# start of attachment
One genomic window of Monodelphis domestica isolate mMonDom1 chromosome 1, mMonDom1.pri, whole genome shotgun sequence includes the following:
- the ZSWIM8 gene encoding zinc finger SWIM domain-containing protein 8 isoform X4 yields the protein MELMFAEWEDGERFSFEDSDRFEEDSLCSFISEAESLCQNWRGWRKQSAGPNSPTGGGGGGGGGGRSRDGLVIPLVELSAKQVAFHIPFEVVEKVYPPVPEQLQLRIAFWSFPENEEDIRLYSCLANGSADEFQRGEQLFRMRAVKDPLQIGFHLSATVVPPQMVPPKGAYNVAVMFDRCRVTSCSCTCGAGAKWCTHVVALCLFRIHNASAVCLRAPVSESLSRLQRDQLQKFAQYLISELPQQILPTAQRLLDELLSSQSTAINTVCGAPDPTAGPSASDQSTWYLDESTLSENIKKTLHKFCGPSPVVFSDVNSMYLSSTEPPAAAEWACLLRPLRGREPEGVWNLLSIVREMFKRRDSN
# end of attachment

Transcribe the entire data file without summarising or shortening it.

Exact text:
One genomic window of Monodelphis domestica isolate mMonDom1 chromosome 1, mMonDom1.pri, whole genome shotgun sequence includes the following:
- the ZSWIM8 gene encoding zinc finger SWIM domain-containing protein 8 isoform X4 yields the protein MELMFAEWEDGERFSFEDSDRFEEDSLCSFISEAESLCQNWRGWRKQSAGPNSPTGGGGGGGGGGRSRDGLVIPLVELSAKQVAFHIPFEVVEKVYPPVPEQLQLRIAFWSFPENEEDIRLYSCLANGSADEFQRGEQLFRMRAVKDPLQIGFHLSATVVPPQMVPPKGAYNVAVMFDRCRVTSCSCTCGAGAKWCTHVVALCLFRIHNASAVCLRAPVSESLSRLQRDQLQKFAQYLISELPQQILPTAQRLLDELLSSQSTAINTVCGAPDPTAGPSASDQSTWYLDESTLSENIKKTLHKFCGPSPVVFSDVNSMYLSSTEPPAAAEWACLLRPLRGREPEGVWNLLSIVREMFKRRDSN